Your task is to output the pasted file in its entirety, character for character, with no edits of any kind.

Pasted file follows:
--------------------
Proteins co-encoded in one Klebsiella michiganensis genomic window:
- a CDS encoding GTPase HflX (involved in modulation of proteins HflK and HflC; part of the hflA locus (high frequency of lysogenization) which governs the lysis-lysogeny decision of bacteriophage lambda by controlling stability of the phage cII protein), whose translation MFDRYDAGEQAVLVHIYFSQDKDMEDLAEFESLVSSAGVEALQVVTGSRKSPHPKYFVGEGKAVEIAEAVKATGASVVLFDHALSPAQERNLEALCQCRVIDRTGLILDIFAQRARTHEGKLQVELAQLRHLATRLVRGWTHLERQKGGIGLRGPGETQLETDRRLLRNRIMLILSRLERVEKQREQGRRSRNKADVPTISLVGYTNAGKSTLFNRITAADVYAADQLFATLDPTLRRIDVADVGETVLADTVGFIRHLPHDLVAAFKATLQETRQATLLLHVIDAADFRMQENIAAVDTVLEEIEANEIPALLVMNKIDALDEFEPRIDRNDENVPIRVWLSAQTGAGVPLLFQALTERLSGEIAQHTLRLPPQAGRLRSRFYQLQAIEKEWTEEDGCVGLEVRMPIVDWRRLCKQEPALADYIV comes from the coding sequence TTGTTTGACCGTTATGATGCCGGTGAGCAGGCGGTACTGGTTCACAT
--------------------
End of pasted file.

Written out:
Proteins co-encoded in one Klebsiella michiganensis genomic window:
- a CDS encoding GTPase HflX (involved in modulation of proteins HflK and HflC; part of the hflA locus (high frequency of lysogenization) which governs the lysis-lysogeny decision of bacteriophage lambda by controlling stability of the phage cII protein), whose translation MFDRYDAGEQAVLVHIYFSQDKDMEDLAEFESLVSSAGVEALQVVTGSRKSPHPKYFVGEGKAVEIAEAVKATGASVVLFDHALSPAQERNLEALCQCRVIDRTGLILDIFAQRARTHEGKLQVELAQLRHLATRLVRGWTHLERQKGGIGLRGPGETQLETDRRLLRNRIMLILSRLERVEKQREQGRRSRNKADVPTISLVGYTNAGKSTLFNRITAADVYAADQLFATLDPTLRRIDVADVGETVLADTVGFIRHLPHDLVAAFKATLQETRQATLLLHVIDAADFRMQENIAAVDTVLEEIEANEIPALLVMNKIDALDEFEPRIDRNDENVPIRVWLSAQTGAGVPLLFQALTERLSGEIAQHTLRLPPQAGRLRSRFYQLQAIEKEWTEEDGCVGLEVRMPIVDWRRLCKQEPALADYIV comes from the coding sequence TTGTTTGACCGTTATGATGCCGGTGAGCAGGCGGTACTGGTTCACAT